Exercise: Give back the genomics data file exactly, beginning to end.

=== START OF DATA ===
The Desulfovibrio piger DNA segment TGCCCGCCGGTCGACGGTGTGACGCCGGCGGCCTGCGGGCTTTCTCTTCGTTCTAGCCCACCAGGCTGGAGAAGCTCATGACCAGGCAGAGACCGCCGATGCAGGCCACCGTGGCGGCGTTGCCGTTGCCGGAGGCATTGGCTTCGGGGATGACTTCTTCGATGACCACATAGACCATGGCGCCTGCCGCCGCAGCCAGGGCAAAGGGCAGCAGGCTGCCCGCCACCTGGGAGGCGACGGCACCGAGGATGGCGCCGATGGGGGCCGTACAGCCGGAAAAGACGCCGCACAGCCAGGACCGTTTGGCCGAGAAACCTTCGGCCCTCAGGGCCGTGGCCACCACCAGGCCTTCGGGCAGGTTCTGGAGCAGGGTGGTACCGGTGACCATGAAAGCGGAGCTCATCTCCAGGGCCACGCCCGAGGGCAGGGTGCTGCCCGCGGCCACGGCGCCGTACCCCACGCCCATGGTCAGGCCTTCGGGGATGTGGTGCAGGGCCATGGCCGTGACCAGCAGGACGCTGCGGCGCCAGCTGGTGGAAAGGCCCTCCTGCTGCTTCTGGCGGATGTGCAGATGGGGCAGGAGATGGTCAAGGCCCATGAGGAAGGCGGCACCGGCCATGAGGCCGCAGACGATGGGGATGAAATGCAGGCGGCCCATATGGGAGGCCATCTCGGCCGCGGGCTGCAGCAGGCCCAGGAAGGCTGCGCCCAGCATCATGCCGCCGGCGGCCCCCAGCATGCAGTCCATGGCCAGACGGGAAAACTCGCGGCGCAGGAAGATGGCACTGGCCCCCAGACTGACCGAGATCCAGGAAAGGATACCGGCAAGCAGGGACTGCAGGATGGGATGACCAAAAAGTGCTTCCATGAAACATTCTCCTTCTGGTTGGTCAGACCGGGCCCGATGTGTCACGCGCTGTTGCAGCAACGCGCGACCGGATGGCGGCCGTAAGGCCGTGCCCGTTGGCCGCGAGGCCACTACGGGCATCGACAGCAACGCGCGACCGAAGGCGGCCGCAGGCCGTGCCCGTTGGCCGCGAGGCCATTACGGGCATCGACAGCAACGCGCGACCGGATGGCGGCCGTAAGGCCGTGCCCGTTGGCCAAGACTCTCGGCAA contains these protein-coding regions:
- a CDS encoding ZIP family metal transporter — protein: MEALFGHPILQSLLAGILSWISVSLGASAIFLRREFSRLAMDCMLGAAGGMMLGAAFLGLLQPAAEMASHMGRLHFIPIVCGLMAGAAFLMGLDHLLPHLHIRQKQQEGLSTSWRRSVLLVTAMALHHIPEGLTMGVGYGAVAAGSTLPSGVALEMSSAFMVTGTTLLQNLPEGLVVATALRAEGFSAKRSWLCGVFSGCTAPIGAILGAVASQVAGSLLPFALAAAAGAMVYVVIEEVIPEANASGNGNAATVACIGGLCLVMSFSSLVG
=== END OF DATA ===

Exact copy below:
The Desulfovibrio piger DNA segment TGCCCGCCGGTCGACGGTGTGACGCCGGCGGCCTGCGGGCTTTCTCTTCGTTCTAGCCCACCAGGCTGGAGAAGCTCATGACCAGGCAGAGACCGCCGATGCAGGCCACCGTGGCGGCGTTGCCGTTGCCGGAGGCATTGGCTTCGGGGATGACTTCTTCGATGACCACATAGACCATGGCGCCTGCCGCCGCAGCCAGGGCAAAGGGCAGCAGGCTGCCCGCCACCTGGGAGGCGACGGCACCGAGGATGGCGCCGATGGGGGCCGTACAGCCGGAAAAGACGCCGCACAGCCAGGACCGTTTGGCCGAGAAACCTTCGGCCCTCAGGGCCGTGGCCACCACCAGGCCTTCGGGCAGGTTCTGGAGCAGGGTGGTACCGGTGACCATGAAAGCGGAGCTCATCTCCAGGGCCACGCCCGAGGGCAGGGTGCTGCCCGCGGCCACGGCGCCGTACCCCACGCCCATGGTCAGGCCTTCGGGGATGTGGTGCAGGGCCATGGCCGTGACCAGCAGGACGCTGCGGCGCCAGCTGGTGGAAAGGCCCTCCTGCTGCTTCTGGCGGATGTGCAGATGGGGCAGGAGATGGTCAAGGCCCATGAGGAAGGCGGCACCGGCCATGAGGCCGCAGACGATGGGGATGAAATGCAGGCGGCCCATATGGGAGGCCATCTCGGCCGCGGGCTGCAGCAGGCCCAGGAAGGCTGCGCCCAGCATCATGCCGCCGGCGGCCCCCAGCATGCAGTCCATGGCCAGACGGGAAAACTCGCGGCGCAGGAAGATGGCACTGGCCCCCAGACTGACCGAGATCCAGGAAAGGATACCGGCAAGCAGGGACTGCAGGATGGGATGACCAAAAAGTGCTTCCATGAAACATTCTCCTTCTGGTTGGTCAGACCGGGCCCGATGTGTCACGCGCTGTTGCAGCAACGCGCGACCGGATGGCGGCCGTAAGGCCGTGCCCGTTGGCCGCGAGGCCACTACGGGCATCGACAGCAACGCGCGACCGAAGGCGGCCGCAGGCCGTGCCCGTTGGCCGCGAGGCCATTACGGGCATCGACAGCAACGCGCGACCGGATGGCGGCCGTAAGGCCGTGCCCGTTGGCCAAGACTCTCGGCAA contains these protein-coding regions:
- a CDS encoding ZIP family metal transporter — protein: MEALFGHPILQSLLAGILSWISVSLGASAIFLRREFSRLAMDCMLGAAGGMMLGAAFLGLLQPAAEMASHMGRLHFIPIVCGLMAGAAFLMGLDHLLPHLHIRQKQQEGLSTSWRRSVLLVTAMALHHIPEGLTMGVGYGAVAAGSTLPSGVALEMSSAFMVTGTTLLQNLPEGLVVATALRAEGFSAKRSWLCGVFSGCTAPIGAILGAVASQVAGSLLPFALAAAAGAMVYVVIEEVIPEANASGNGNAATVACIGGLCLVMSFSSLVG